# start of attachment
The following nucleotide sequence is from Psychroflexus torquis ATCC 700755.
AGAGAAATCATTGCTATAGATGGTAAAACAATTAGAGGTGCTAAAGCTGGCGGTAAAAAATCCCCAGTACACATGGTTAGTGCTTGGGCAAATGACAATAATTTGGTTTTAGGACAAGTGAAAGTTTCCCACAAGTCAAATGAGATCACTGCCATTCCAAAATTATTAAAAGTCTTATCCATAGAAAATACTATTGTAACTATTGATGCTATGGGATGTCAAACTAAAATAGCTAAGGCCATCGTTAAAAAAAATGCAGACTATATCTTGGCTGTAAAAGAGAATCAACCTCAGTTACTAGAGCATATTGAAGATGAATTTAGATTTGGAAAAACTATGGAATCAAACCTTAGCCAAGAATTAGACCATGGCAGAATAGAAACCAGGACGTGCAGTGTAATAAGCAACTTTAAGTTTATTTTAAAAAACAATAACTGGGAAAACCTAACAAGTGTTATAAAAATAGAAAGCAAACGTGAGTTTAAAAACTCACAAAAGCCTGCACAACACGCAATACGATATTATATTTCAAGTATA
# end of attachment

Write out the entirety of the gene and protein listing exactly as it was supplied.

The following nucleotide sequence is from Psychroflexus torquis ATCC 700755.
AGAGAAATCATTGCTATAGATGGTAAAACAATTAGAGGTGCTAAAGCTGGCGGTAAAAAATCCCCAGTACACATGGTTAGTGCTTGGGCAAATGACAATAATTTGGTTTTAGGACAAGTGAAAGTTTCCCACAAGTCAAATGAGATCACTGCCATTCCAAAATTATTAAAAGTCTTATCCATAGAAAATACTATTGTAACTATTGATGCTATGGGATGTCAAACTAAAATAGCTAAGGCCATCGTTAAAAAAAATGCAGACTATATCTTGGCTGTAAAAGAGAATCAACCTCAGTTACTAGAGCATATTGAAGATGAATTTAGATTTGGAAAAACTATGGAATCAAACCTTAGCCAAGAATTAGACCATGGCAGAATAGAAACCAGGACGTGCAGTGTAATAAGCAACTTTAAGTTTATTTTAAAAAACAATAACTGGGAAAACCTAACAAGTGTTATAAAAATAGAAAGCAAACGTGAGTTTAAAAACTCACAAAAGCCTGCACAACACGCAATACGATATTATATTTCAAGTATA